One of the physiological functions of the rat ventral prostate, like human prostate, is to secrete an extraordinarily high quantity of citrate. This unique characteristic is under the influence of testicular androgen. The continuous secretion of citrate from prostate results in loss of a 6-carbon compound from the metabolic pool which must be replenished. Citrate is synthesized from the concentration of acetyl-CoA and oxaloacetate. Acetyl-CoA may come from various sources. However, recent studies indicated that the possible available source for oxaloacetate is the transamination of aspartate. Mitochondrial aspartate amino-transferase (mAAT) is an important enzyme which regulates citrate production in rat ventral prostate. Testosterone, as a major testicular androgen, stimulates citrate production and mAAT activity in a similar pattern. The hypothesis in this dissertation is that the ability of testosterone to increase citrate production and mAAT activity is the result of stimulation of mAAT gene expression. To verify this hypothesis, numerous in vivo and in vitro studies were utilized to analyze the steady-state level of mAAT mRNA in response to testosterone depletion and repletion. The rats were castrated, followed by testosterone or oil vehicle injection. Twenty-four (or forty-eight) hours later all animals were killed, prostates removed, RNA and nuclei isolated. In vitro studies were performed using primary cultured pig prostate cells. The quantity of mAAT mRNA was measured using northern hybridization. The rates of transcription and degradation of mAAT mRNA were determined by in vitro transcription assay and pulse chase labeling assay, respectively. Results show that castration caused a significant decrease in the content of mAAT mRNA and the transcription rate of the mAAT gene. However, testosterone administration reversed these hormonal depletion effects. Moreover, testosterone administration also prolonged the half life of mAAT mRNA. These results support the hypothesis that one of the major physiological functions of testosterone is to stimulate mAAT mRNA gene expression, which in turn enhances citrate production in rat ventral prostate. Furthermore, these results confirm that the increase in the steady-state level of mAAT mRNA in response to testosterone administration results from stimulation of mAAT gene transcription and inhibition of mAAT mRNA degradation.
    • Therapeutic Evaluation of a Novel Topical Antimicrobial Formulation against Candida-Associated Denture Stomatitis in an Experimental Rat Model

      Sultan, Ahmed; Jabra-Rizk, Mary Ann; 0000-0001-5286-4562 (2019)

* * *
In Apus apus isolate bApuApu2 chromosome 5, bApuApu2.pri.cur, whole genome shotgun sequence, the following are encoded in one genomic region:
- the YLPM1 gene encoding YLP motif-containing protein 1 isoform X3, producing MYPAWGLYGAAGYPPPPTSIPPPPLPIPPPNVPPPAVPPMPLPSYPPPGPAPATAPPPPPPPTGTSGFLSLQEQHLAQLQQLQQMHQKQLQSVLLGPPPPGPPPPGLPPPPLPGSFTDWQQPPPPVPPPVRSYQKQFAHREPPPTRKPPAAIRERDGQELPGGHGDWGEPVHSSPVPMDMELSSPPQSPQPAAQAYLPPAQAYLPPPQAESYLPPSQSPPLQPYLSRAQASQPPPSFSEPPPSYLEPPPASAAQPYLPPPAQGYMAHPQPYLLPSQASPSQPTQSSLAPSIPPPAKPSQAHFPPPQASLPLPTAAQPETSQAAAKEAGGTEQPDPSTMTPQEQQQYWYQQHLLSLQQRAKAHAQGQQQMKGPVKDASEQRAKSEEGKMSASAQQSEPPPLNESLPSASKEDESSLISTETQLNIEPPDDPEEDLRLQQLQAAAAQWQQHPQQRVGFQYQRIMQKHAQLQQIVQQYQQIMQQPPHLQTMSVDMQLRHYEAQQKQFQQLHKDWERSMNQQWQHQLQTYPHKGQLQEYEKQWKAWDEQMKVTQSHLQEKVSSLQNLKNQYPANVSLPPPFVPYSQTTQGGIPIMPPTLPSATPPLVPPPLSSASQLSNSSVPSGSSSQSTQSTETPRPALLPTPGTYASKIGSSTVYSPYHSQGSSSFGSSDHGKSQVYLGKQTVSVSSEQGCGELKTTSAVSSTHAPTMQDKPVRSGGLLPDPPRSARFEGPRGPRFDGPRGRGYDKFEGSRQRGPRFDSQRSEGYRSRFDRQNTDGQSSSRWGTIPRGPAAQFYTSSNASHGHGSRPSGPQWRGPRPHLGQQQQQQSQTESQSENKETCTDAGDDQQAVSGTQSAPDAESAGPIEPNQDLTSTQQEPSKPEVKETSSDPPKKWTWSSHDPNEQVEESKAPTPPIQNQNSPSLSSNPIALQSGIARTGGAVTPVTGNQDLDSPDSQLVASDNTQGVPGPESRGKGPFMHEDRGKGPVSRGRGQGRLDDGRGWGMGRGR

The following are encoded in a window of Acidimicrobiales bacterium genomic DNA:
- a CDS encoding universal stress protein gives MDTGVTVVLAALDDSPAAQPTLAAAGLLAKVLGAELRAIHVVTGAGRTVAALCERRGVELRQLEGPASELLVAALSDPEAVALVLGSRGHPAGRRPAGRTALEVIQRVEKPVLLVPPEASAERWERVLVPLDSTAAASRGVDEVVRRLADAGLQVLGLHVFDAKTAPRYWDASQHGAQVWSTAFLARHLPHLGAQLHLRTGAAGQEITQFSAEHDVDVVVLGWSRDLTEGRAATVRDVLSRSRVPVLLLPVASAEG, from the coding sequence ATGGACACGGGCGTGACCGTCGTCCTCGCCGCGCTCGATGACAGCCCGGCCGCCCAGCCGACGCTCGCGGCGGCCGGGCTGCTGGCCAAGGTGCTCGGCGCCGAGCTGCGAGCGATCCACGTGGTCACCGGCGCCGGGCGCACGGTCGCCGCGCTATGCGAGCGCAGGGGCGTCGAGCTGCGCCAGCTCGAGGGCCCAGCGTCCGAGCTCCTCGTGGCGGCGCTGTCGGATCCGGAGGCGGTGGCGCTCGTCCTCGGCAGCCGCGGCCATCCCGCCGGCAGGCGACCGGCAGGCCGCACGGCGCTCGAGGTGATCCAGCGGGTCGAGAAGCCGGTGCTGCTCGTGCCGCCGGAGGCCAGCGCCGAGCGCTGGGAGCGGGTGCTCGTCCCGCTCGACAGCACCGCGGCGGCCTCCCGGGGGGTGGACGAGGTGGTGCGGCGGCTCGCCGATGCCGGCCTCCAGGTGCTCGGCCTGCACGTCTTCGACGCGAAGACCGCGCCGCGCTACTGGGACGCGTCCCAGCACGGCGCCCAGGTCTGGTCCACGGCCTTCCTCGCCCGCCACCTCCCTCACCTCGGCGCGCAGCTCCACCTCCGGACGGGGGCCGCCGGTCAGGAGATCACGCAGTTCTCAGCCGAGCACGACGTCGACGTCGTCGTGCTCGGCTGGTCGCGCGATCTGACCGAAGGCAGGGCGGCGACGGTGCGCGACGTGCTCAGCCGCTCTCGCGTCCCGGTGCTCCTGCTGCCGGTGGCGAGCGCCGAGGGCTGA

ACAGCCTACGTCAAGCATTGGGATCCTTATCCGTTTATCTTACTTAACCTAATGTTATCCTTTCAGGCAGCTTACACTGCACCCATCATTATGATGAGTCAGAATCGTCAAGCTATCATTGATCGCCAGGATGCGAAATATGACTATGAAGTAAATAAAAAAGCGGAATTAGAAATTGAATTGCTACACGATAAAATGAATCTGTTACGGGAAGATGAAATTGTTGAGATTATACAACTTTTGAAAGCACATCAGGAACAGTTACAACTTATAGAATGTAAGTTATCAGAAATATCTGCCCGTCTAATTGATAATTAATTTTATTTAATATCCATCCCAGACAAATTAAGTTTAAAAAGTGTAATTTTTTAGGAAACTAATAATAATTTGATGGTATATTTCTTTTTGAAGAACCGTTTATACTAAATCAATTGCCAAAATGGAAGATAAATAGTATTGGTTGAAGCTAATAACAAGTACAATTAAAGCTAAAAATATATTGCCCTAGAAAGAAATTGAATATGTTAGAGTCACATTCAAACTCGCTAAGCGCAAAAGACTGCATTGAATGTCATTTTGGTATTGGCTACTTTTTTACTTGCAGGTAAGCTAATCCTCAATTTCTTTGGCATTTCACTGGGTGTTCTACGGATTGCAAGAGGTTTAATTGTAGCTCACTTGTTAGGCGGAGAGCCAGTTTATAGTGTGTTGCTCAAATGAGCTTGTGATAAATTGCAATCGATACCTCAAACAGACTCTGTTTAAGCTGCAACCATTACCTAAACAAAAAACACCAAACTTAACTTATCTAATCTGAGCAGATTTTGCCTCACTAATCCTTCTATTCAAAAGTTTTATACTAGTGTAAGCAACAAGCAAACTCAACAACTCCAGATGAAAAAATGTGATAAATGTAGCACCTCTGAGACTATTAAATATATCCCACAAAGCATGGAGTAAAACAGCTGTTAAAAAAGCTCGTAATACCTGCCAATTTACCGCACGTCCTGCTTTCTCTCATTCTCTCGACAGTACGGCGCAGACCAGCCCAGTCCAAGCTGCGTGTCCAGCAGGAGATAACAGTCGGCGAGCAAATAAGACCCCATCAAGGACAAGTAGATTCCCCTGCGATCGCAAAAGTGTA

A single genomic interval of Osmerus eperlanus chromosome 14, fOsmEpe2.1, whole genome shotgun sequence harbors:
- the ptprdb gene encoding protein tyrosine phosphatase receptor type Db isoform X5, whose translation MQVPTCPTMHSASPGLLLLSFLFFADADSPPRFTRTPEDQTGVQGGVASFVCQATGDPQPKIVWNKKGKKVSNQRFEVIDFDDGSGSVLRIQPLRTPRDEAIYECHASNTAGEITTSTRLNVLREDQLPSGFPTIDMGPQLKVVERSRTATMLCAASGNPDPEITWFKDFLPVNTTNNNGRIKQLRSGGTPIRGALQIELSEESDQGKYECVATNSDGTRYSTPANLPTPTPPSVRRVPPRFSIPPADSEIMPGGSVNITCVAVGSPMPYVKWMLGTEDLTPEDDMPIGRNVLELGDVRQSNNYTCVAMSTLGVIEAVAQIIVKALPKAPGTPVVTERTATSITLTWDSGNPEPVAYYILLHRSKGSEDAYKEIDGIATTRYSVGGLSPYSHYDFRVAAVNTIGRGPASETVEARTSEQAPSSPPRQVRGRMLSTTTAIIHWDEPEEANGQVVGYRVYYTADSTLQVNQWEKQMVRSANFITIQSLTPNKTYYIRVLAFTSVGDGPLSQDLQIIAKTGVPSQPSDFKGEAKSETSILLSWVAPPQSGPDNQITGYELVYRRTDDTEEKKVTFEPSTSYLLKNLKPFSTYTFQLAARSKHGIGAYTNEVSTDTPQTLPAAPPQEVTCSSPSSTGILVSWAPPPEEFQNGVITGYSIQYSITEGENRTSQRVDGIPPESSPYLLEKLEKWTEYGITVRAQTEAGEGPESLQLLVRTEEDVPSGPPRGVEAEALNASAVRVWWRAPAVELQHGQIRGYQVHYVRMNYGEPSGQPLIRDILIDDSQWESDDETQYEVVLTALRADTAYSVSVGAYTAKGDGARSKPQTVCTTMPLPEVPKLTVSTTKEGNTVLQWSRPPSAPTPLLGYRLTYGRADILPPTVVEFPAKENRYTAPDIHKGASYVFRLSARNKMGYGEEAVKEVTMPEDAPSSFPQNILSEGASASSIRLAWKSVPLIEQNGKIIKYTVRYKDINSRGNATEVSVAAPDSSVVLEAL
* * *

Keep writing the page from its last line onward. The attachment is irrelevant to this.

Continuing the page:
Candida-associated denture stomatitis (DS), caused by the fungal species Candida albicans, is the most common manifestation of oral candidiasis and is prevalent in up to 70% of denture wearers. DS tends to be a persistent and recurrent oral condition as a consequence of the ability of C. albicans to adhere to denture material and invade associated palatal tissue. There are currently no effective therapeutic strategies targeting DS, and despite antifungal therapy, infection is often re-established after treatment ceases. Therefore, it has become crucial to identify novel therapeutic approaches. Antimicrobial peptides have attracted significant attention as candidates for drug development due to their potent antimicrobial and anti-inflammatory properties, lack of toxicity and lack of development of drug resistance. Specifically, histatin-5 (Hst-5), naturally produced and secreted by host salivary glands, has demonstrated potent antifungal activity, including against strains resistant to traditional antifungals. However, our laboratory has previously demonstrated vulnerability for Hst-5 to proteolysis by C. albicans secreted proteolytic enzymes at specific amino acid residues. Therefore, to generate a resistant derivative of Hst-5, we engineered a variant (K11R-K17R) with substitutions in the amino acid residues at the cleavage sites. The new peptide proved to be more stable, and unlike the native Hst-5, resistant to proteolysis by C. albicans proteases. Importantly, for clinical application, we designed a polymer-based bioadhesive hydrogel as a delivery system for the peptide and developed a therapeutic formulation specifically designed for oral topical application. The potency of the new formulation in inhibiting C. albicans adherence and biofilm formation on denture acrylic material was demonstrated in vitro indicating a potential clinical applicability against DS. To that end, using 3D digital design and printing technology, we engineered and fabricated a universal intraoral device that was successfully used in the animals to develop clinical disease mimicking DS as in humans. Using the novel animal model, we established the clinical utility of the formulation for the prevention of biofilm formation on denture device and DS development. Importantly, in addition to DS, the formulation can also be used for treatment of other forms of candidiasis as well as serve in augmenting host natural immune defenses.